It's great that you recognize that there's a connection.
I'm going to speak primarily from 25+ years working in
the field of mental health, and also from my experience
as a graduate of the AvatarŪ course in personal development.
Identity consists of both what we believe ourselves to be
(self-perception) and what others can recognize about us
that we are unable to see. It also includes what neither
we or others may be able to see - the resisted aspects of
our nature, or in psychological terms, our shadow.
As we grow and experience others, we make choices about
who we want to be like and who we "would never want to
be". The former we choose to identify with, and the
latter we disown and resist. Unfortunately, what we
choose to believe about ourselves isn't always what's
true, and is clear to others when they see a person
as angry and resentful when the person's own perception
of themselves is that they are reasonable and assertive.
What commonly happens is that the aspects of ourselves
which we resist acknowledging are, to use another term
from psychology, "projected" onto others.
Say we grow up and experience an angry parent, and so
decide to "never be like that". We then resist seeing
any anger within us (even though it certainly exists,
being a normal, healthy emotion, rather than a behavior
we can choose to allow or discard). Our resistance may
be easily recognized by others who may recognize our
throbbing temple or grinding teeth as anger, even if
we successfully ignore it. We may also resist being
around other angry people, but the way the universe
actually works is that both the things we resist and
the things we desire are magnetic for us - we are
drawn to them, and they to us. We therefore find
ourselves surrounded by the very things we resist
the most. We may even marry a person whom others can
clearly see is not right for us. "Love is blind" is
an aphorism that reflects this obscured vision.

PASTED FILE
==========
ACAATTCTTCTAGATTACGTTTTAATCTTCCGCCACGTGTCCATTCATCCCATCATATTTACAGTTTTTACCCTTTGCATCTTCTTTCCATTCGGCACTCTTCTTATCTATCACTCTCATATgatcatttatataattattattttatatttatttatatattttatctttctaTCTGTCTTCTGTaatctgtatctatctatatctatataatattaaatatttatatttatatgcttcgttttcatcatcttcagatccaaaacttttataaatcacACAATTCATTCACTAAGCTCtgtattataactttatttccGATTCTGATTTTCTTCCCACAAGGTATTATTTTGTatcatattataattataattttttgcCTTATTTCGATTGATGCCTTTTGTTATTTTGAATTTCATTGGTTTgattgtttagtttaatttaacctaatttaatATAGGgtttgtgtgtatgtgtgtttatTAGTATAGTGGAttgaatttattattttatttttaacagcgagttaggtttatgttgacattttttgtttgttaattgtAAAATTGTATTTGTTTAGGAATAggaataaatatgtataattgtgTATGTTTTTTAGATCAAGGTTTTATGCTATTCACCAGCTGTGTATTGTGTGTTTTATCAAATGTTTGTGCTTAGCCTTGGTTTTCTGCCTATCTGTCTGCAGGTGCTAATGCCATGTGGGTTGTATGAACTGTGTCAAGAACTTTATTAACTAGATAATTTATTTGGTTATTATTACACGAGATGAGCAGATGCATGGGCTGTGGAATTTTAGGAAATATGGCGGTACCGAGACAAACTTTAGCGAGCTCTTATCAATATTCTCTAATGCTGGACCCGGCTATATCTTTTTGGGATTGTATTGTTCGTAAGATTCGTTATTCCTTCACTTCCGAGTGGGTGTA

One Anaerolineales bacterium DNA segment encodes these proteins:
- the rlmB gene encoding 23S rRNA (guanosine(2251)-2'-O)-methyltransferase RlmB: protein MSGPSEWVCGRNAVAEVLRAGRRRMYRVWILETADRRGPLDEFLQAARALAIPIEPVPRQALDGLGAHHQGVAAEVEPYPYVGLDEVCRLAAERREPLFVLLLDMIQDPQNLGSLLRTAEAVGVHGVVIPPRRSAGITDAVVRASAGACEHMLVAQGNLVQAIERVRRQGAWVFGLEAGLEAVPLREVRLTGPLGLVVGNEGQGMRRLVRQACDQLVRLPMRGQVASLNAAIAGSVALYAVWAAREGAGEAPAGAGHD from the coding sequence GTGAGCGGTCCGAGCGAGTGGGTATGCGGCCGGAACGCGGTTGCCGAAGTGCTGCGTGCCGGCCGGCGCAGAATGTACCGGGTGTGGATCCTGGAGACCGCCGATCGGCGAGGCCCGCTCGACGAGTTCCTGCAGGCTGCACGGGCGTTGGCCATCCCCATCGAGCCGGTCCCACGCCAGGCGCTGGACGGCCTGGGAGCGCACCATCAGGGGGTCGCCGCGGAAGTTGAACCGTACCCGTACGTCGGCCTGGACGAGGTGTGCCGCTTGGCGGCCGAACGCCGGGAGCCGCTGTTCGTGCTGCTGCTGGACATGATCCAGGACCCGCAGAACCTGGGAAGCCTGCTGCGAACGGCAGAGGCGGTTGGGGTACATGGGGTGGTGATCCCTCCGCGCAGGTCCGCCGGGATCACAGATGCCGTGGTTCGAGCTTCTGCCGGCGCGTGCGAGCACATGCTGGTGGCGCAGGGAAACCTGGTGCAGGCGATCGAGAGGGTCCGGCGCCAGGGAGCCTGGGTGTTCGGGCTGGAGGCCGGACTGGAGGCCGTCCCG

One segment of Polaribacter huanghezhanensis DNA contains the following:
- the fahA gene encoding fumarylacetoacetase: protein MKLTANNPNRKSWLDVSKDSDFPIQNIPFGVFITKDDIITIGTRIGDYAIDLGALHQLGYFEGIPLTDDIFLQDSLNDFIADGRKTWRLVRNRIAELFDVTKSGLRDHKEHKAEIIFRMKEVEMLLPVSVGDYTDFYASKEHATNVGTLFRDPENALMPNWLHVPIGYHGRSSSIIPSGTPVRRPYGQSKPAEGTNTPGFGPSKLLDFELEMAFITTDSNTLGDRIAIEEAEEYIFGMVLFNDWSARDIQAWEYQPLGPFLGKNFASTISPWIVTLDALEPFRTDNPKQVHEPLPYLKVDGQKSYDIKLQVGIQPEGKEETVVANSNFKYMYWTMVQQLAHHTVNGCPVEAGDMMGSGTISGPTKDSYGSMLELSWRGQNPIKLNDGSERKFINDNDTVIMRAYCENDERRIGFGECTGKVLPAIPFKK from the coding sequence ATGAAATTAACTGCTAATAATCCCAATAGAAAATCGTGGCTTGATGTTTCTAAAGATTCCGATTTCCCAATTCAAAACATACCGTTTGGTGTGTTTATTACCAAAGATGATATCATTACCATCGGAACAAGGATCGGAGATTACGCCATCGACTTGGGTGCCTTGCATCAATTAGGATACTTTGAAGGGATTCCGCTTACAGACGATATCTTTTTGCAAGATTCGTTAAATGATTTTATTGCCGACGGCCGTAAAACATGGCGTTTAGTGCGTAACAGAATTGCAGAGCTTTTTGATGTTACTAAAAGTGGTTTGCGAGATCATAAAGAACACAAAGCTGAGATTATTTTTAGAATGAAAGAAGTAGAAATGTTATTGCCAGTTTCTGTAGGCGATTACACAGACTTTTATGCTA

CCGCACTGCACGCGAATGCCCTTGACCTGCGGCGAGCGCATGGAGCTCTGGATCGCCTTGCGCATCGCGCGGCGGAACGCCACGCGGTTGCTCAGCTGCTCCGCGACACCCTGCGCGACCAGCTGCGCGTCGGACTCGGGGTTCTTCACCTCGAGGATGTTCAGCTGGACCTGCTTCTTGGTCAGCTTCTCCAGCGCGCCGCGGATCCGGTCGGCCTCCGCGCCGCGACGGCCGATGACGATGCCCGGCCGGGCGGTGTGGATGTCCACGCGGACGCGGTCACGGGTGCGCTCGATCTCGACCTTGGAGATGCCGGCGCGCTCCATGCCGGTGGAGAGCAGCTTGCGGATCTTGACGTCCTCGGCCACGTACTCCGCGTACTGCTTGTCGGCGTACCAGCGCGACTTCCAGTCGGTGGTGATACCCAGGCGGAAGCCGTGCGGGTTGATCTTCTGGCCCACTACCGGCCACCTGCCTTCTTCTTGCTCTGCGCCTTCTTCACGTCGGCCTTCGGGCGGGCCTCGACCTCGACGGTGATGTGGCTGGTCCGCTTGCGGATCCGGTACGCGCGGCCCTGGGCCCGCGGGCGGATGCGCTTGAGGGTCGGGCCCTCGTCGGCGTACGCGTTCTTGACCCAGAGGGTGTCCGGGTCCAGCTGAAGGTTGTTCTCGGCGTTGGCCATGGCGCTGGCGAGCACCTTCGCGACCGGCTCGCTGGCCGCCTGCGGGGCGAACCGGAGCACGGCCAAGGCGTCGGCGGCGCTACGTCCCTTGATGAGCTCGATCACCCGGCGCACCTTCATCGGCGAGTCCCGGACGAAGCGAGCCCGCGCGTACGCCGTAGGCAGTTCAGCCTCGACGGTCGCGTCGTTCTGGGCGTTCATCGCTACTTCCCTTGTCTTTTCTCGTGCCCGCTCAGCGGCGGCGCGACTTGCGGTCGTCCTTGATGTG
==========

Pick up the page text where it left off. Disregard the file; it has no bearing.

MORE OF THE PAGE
In relationships, this can get very complicated. We
may end up marrying someone whose anger issues are
clear to everyone but us, or we may become intimate
with someone who is very even-keeled, but assertive.
If we marry the angry person, we may end up experiencing,
and taking out on our partner, all the anger we never
expressed toward the angry parent. That relationship
may easily fail, simply because we continue to misdirect
the anger we never expressed toward that parent toward
our partner. We may spend the whole time attempting to
change them rather than resolve our own inner conflicts.
If I made a choice as a child never to be an angry person,
I will resent and resist my partner's ability to express
anger with ease. Part of me will secretly envy that freedom
and ability, and another part will hate them for it, and
judge them endlessly.
If we marry the level-headed person, the anger within us
that we've resisted may become so strong in the atmosphere
of intimacy that they will begin to experience it almost
as though it were their own. If they lack good "boundaries",
another psychological term, and a strong sense of personal
identity and integrity, they may even act out the anger
you are resisting. They may feel compelled to push you
out of your hypnotized sleepy state and cause you to be
aware of the anger they sense seething beneath your